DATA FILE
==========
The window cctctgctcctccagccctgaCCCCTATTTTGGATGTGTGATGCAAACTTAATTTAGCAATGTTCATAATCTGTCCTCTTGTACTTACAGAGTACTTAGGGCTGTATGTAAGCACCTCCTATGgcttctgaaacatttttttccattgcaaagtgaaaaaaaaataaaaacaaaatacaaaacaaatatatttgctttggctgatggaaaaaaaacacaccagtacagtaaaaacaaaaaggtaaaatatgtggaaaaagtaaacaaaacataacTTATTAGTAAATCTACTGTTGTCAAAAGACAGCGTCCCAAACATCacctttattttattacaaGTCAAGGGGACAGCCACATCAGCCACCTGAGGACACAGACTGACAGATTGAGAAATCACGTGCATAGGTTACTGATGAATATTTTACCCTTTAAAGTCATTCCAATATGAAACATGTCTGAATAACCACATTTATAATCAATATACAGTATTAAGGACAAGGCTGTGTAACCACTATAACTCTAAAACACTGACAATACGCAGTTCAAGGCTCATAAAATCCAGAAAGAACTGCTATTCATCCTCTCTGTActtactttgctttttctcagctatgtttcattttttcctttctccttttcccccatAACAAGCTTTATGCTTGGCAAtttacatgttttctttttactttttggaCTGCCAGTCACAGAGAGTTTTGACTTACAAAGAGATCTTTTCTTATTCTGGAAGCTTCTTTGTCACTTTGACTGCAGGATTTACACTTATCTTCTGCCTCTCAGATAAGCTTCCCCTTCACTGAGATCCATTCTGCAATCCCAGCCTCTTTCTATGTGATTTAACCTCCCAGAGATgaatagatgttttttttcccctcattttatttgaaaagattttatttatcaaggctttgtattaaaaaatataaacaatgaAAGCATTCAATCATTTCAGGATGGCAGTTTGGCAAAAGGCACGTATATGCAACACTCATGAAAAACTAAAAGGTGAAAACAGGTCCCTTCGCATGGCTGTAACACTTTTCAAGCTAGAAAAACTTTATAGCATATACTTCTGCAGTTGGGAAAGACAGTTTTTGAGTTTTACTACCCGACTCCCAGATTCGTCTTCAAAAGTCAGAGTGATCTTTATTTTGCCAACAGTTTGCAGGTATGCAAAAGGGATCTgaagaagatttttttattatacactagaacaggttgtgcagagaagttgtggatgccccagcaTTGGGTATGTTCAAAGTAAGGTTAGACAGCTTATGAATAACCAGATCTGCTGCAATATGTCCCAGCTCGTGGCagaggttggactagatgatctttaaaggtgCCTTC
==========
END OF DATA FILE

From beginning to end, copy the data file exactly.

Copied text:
The window cctctgctcctccagccctgaCCCCTATTTTGGATGTGTGATGCAAACTTAATTTAGCAATGTTCATAATCTGTCCTCTTGTACTTACAGAGTACTTAGGGCTGTATGTAAGCACCTCCTATGgcttctgaaacatttttttccattgcaaagtgaaaaaaaaataaaaacaaaatacaaaacaaatatatttgctttggctgatggaaaaaaaacacaccagtacagtaaaaacaaaaaggtaaaatatgtggaaaaagtaaacaaaacataacTTATTAGTAAATCTACTGTTGTCAAAAGACAGCGTCCCAAACATCacctttattttattacaaGTCAAGGGGACAGCCACATCAGCCACCTGAGGACACAGACTGACAGATTGAGAAATCACGTGCATAGGTTACTGATGAATATTTTACCCTTTAAAGTCATTCCAATATGAAACATGTCTGAATAACCACATTTATAATCAATATACAGTATTAAGGACAAGGCTGTGTAACCACTATAACTCTAAAACACTGACAATACGCAGTTCAAGGCTCATAAAATCCAGAAAGAACTGCTATTCATCCTCTCTGTActtactttgctttttctcagctatgtttcattttttcctttctccttttcccccatAACAAGCTTTATGCTTGGCAAtttacatgttttctttttactttttggaCTGCCAGTCACAGAGAGTTTTGACTTACAAAGAGATCTTTTCTTATTCTGGAAGCTTCTTTGTCACTTTGACTGCAGGATTTACACTTATCTTCTGCCTCTCAGATAAGCTTCCCCTTCACTGAGATCCATTCTGCAATCCCAGCCTCTTTCTATGTGATTTAACCTCCCAGAGATgaatagatgttttttttcccctcattttatttgaaaagattttatttatcaaggctttgtattaaaaaatataaacaatgaAAGCATTCAATCATTTCAGGATGGCAGTTTGGCAAAAGGCACGTATATGCAACACTCATGAAAAACTAAAAGGTGAAAACAGGTCCCTTCGCATGGCTGTAACACTTTTCAAGCTAGAAAAACTTTATAGCATATACTTCTGCAGTTGGGAAAGACAGTTTTTGAGTTTTACTACCCGACTCCCAGATTCGTCTTCAAAAGTCAGAGTGATCTTTATTTTGCCAACAGTTTGCAGGTATGCAAAAGGGATCTgaagaagatttttttattatacactagaacaggttgtgcagagaagttgtggatgccccagcaTTGGGTATGTTCAAAGTAAGGTTAGACAGCTTATGAATAACCAGATCTGCTGCAATATGTCCCAGCTCGTGGCagaggttggactagatgatctttaaaggtgCCTTC